Welcome to the September 2017 edition of An Open Book, now hosted both at My Scribbler’s Heart AND Catholicmom.com!
An Open Book is all about what my family is reading this month, from the adults down to the little kids. Share what you’re reading by linking up your blog post below. Simply write about what you’re reading. You can make it personal or, as I do, extend it to the whole family. Your post can be as simple as a few lines about the book or as in-depth as a 700-word review. That’s entirely up to you. You can even forego writing all together and record a video or simply post cover photos.
No blog? No problem. Please share what you’re reading in the comments.
I’ve been swapping chapters for critique with author Theresa Linden, and she mentioned the research book she had read in relation to her work in progress. It sounded like something right up my husband’s alley, so I quickly looked it up and mentioned it to him, only to find out that he’d purchased it last year! Its mention was enough for him to locate the unread book and crack it open. It is Hungry Souls: Supernatural Visits, Messages, and Warnings from Purgatory by Gerard J.M. van der Aardweg. The book recounts stories of “Church-verified accounts of earthly visitations from the dead in Purgatory.” Sounds creepy.
Each month, I borrow a book from the Kindle Lending Library, a perk of our Amazon Prime account. This month, I downloaded Land of My Dreams by Norma Gail, an author I’d come across on social media. I’m only a third of the way through the book and enjoying the Scotland setting and the characters. While it’s free of typos and grammatical errors, I’m struggling a bit with my internal editor when it comes to dialogue and several other issues. I’m only a third of the way through though and intend to stick it out.
Next on my list to read is Dying for Compassion by Barbara Golder, the second in the Lady Doc Murders Series. The first in the series, Dying for Revenge, is excellent! I’ve been looking forward to this one, which is set in both Telluride, Colorado and Ireland, but somehow it keeps getting bumped back on the pile. No longer. I will begin this book next!
During one of our many early August library trips, my son picked up Weird Al: The Book by Nathan Rabin. It’s an oversized hardcover book with lots of color photos tracing the singer’s life from childhood throughout his career of popular parodies. My son inherited his love of Weird Al from me and his Uncle Pete. I’ve seen Weird Al in concert at least four times, the most recent being last September, which was my son’s first concert. Highly entertaining show, and a very interesting personality.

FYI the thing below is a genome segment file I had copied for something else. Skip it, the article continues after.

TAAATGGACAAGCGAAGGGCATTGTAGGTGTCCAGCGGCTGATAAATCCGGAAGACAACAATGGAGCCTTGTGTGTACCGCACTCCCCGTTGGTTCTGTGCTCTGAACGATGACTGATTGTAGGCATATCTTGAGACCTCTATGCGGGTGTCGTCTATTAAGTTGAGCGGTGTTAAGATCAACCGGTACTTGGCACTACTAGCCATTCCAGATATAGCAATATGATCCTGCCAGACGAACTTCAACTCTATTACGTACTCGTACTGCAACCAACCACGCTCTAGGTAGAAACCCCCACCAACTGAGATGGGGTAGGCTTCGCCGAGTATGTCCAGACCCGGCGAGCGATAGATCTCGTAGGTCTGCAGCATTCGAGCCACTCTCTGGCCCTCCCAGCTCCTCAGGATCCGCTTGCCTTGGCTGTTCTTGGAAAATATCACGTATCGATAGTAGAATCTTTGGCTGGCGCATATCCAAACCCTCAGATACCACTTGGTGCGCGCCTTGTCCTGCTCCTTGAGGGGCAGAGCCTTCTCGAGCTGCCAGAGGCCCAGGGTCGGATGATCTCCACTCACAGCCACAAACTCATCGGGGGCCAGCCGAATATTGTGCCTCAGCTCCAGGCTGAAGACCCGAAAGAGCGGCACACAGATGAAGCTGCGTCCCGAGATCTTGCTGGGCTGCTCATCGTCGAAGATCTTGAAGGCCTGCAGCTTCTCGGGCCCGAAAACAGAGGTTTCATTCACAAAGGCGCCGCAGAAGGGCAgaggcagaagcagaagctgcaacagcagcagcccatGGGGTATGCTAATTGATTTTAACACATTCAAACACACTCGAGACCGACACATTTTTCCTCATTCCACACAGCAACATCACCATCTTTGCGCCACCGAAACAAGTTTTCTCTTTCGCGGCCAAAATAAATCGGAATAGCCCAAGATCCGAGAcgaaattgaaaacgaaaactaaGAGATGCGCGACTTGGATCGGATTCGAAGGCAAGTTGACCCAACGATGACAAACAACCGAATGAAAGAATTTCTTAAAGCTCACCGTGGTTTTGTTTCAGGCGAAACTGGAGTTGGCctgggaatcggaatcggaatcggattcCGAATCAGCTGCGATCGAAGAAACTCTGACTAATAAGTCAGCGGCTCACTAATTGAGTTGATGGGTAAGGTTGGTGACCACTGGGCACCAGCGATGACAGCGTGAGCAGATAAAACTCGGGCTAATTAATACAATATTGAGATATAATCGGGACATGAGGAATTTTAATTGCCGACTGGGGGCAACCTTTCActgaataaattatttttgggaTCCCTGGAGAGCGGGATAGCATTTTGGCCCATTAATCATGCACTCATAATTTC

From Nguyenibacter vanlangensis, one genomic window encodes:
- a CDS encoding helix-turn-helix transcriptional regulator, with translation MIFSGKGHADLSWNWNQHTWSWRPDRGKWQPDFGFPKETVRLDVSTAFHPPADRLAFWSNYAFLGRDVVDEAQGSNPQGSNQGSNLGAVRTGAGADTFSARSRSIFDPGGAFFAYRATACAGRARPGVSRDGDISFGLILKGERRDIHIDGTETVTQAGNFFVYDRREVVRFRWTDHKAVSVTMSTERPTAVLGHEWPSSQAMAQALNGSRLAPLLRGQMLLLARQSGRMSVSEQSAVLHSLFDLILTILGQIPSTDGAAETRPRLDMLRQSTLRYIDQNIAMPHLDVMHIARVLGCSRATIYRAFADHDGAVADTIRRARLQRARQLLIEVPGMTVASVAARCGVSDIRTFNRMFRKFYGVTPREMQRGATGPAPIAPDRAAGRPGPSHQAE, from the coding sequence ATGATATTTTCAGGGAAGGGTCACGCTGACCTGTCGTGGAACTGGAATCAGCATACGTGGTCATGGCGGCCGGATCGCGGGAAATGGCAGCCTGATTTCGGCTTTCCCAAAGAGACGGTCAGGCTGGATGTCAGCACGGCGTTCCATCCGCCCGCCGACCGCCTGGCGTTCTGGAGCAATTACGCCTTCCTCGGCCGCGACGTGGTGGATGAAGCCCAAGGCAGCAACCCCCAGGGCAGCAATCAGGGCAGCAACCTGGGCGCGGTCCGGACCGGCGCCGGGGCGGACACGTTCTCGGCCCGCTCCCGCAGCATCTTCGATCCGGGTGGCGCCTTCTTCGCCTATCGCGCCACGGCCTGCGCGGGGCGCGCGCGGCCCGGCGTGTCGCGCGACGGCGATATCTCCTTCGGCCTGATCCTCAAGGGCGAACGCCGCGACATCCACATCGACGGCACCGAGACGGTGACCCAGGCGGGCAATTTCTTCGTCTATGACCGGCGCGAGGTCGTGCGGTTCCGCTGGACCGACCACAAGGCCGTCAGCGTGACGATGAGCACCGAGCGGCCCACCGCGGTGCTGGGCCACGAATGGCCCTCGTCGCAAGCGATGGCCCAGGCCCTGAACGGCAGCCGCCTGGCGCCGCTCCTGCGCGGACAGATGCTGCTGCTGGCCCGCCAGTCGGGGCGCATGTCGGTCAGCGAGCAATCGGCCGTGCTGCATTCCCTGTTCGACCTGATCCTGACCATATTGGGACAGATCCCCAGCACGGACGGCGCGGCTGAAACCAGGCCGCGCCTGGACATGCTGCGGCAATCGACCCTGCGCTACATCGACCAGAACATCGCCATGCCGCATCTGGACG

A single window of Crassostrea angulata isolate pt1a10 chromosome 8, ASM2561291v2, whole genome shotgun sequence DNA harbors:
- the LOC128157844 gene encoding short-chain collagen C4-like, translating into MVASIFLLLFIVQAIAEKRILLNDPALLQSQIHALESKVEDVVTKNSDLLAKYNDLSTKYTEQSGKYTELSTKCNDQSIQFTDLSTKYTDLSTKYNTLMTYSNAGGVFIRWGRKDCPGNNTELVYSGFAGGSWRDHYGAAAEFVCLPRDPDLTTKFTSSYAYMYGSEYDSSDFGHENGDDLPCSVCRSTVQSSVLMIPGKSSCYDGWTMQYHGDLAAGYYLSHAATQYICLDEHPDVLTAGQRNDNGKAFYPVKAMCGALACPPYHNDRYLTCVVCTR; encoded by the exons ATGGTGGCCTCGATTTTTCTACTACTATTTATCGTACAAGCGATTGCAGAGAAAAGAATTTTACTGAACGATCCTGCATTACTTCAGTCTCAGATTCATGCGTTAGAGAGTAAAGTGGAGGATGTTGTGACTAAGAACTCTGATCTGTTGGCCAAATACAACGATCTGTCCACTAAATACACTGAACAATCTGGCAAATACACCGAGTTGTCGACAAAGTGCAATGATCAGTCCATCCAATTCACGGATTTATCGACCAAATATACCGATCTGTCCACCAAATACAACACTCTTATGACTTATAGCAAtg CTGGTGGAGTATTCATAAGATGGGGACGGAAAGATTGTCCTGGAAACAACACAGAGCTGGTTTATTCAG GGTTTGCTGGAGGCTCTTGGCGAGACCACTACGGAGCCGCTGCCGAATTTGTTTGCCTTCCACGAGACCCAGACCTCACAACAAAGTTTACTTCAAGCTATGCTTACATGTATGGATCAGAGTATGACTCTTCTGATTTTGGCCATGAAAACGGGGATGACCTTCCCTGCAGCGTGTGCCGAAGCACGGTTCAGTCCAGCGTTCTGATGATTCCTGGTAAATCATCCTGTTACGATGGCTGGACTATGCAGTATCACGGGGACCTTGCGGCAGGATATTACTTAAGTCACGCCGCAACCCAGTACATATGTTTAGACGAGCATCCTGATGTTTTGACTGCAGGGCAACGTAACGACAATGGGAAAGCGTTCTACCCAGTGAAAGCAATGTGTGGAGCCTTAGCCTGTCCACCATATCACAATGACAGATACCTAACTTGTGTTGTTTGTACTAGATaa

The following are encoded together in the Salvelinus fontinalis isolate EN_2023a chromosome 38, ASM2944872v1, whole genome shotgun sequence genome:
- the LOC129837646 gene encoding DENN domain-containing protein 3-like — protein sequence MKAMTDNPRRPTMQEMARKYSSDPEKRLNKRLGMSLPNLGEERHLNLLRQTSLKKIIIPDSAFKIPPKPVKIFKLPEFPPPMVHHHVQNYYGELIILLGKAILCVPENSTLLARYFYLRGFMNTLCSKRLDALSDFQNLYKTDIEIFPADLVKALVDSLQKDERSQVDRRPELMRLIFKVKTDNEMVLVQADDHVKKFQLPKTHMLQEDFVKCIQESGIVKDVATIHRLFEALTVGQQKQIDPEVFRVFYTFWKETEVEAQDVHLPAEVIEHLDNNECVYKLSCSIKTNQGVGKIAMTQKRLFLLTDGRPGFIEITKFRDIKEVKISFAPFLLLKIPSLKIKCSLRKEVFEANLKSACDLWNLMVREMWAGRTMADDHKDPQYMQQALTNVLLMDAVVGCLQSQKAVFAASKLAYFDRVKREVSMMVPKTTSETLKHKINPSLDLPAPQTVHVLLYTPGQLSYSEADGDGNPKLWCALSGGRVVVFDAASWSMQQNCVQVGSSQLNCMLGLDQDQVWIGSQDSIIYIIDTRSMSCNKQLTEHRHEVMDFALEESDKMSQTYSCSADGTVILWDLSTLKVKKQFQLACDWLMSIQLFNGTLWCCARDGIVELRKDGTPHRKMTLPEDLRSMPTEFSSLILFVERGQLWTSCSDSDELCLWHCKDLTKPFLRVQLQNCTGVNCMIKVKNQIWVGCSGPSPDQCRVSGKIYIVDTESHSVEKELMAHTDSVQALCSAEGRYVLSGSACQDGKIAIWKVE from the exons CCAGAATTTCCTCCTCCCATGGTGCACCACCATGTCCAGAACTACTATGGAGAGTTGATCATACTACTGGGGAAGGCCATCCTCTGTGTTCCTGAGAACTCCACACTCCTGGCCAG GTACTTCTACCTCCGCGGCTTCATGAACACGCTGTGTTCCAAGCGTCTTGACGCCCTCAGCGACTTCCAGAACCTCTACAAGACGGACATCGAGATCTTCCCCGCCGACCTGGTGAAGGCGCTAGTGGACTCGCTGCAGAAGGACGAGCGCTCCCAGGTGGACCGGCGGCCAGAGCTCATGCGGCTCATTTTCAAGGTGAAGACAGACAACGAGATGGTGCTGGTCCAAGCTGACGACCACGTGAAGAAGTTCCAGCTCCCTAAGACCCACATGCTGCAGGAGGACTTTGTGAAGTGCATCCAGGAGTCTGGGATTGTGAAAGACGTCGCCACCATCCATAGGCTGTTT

As a reward for completing the library summer reading program, my newly-minted high school freshman also grabbed a paperback copy of Star Wars: Tarkin by James Luceno. Like his father, this kid never tires of Star Wars. Tarkin is set between Star Wars: Episode 3 – Revenge of the Sith and Rogue One: A Star Wars Story. As the title suggests, the novel is about Imperial bad guy Grand Moff Tarkin.
My daughter spent most of the summer either tending to Monarch caterpillars or buried in a book. One by one, she’s ticking off the books in the Childhood of Famous Americans series, most recently reading about Sacagawea, George Washington, and Theodore Roosevelt. She’s currently finishing Liberty Letters: Attack at Pearl Harbor by Nancy LeSourd. She has also been reading one of our selections for September’s Sabbath Rest Book Talk: The Good Master by Kate Seredy. I’ll be reading this Newbery Award winner as well. It is a historical novel set in Hungary, and all my daughter has said thus far is how much she dislikes the character Kate.
I brought out one of our all-time favorites for the little kids: Muncha, Muncha, Muncha by Candace Fleming and G. Brian Karas. I love reading the book aloud! Mr. MacGregor plants a garden, only to be continually outwitted by three hungry bunnies. It has the perfect amount of repetition and onomatopoeia. The illustrations are among my favorites too. I love the puff-tail rabbits!
We also read Beginnings written by Lori Ann Watson, illustrated by Shennen Bersani. This is a simple yet lyrical book about God’s loving creation of the natural world culminating in His loving each precious child into being, cared for and nurtured by the family. It makes a beautiful addition to a child’s collection of picture books.
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Copyright 2017 Carolyn Astfalk